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Michael Hall to exit the Caldwell

MichaelHall CliveCholerton GroundbreakingCeleb5-23-06 SigvisionIt's the end of an era for Boca Raton's Caldwell Theatre Company.  Oh, the shows will go on in the 333-seat, $10 million Count de Hoernle Theatre, the theater's fourth home since its founding in 1975.  But they'll do so without co-founder Michael Hall's artistic leadership.  On Tuesday, Hall announced that he'll retire on May 31.

Hall, who will celebrate his 69th birthday May 16, says he plans to "write a book, travel the world and become a better photographer." (He is, in fact, quite a good one.)  He'll also direct now and then.

Hall's successor has already been named:  The theater's board chairman for the past four years, Clive Cholerton, takes over the artistic director job June 1.  Cholerton, a 43-year-old director and actor, staged the theater's current world premiere production of Michael McKeever's Dangerous, a sexy set-in-1930-Berlin riff on Les Liaisons Dangereuses.  He is married to actress Margery Lowe, and the two have a young son.

Hall's comment on Cholerton:  "It is an artistic transition made in heaven.  As a director, Cholerton shares the theater's mission that variety in play selection is essential, and that ensemble work is the major goal of productions.  As someone to run the theater, he's been completely involved in fundraising, negotiating with builders and contractors for the Caldwell's new Count de Hoernle Theatre, and running the theater's Play Reading Series."

Hall, the longest-serving artistic director in South Florida theater, co-founded the Caldwell with Frank Bennett, the theater's longtime set designer, who died in 1997.  During Hall's long tenure, the Caldwell collected 73 regional Carbonell Awards (and counting) for excellence.  Artistically, Hall was drawn to often lavishly designed productions of new plays, period pieces and classics.  Among his many highs: productions of Sarah Ruhl's The Clean House, Moises Kaufman's The Laramie Project and Gross Indecency: The Three Trials of Oscar Wilde, John Patrick Shanley's Doubt. The director's lowest moment came in 1999, when he and the theater reached an out-of-court settlement with Tony Award-winning director Joe Mantello, who charged Hall had virtually replicated his original direction of Terrence McNally's Love! Valour! Compassion!.  Mantello donated the approximately $7.000 he was paid to his union, the Society of Stage Directors and Choreographers.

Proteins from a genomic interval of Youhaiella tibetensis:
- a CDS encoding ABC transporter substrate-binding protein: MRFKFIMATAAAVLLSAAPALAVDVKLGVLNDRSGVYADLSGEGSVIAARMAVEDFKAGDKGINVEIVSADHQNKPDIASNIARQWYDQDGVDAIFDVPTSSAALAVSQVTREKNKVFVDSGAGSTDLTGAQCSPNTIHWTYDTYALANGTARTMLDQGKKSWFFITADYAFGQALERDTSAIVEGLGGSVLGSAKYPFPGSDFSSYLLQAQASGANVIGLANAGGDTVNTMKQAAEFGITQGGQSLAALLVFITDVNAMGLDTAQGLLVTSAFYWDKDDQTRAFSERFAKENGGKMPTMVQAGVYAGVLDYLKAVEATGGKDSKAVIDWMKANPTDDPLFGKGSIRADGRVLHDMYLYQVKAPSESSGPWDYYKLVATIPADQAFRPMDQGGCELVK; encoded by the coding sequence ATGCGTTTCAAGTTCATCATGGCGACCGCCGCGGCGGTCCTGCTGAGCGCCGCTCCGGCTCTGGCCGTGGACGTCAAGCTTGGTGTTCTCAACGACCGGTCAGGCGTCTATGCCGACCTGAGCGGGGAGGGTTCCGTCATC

As he took the Caldwell from its first home at the College of Boca Raton (where the theater opened with a production of Neil Simon's The Star-Spangled Girl)  to two subsequent spaces in strip malls to its current free-standing theater on Federal Highway, Hall did work that entertained and moved hundreds of thousands of South Floridians.  He also made the Caldwell a first-rate place to work for such fine actors as Pat Nesbit, Terry Hardcastle, Peter Haig, Marc Kudisch (the Broadway musical star earned his Equity card at the Caldwell), Len Cariou, Barbara Bradshaw, John Felix and many more.

So the Caldwell will continue, doubtless evolving according Cholerton's vision.  But there probably won't be many dry eyes in the house when Hall mingles with the crowd at the April 17 opening of the musical Something's Afoot, the next -- and last -- show of an artistic director's very long run.

(Sigvision photo of Michael Hall, left, and Clive Cholerton)

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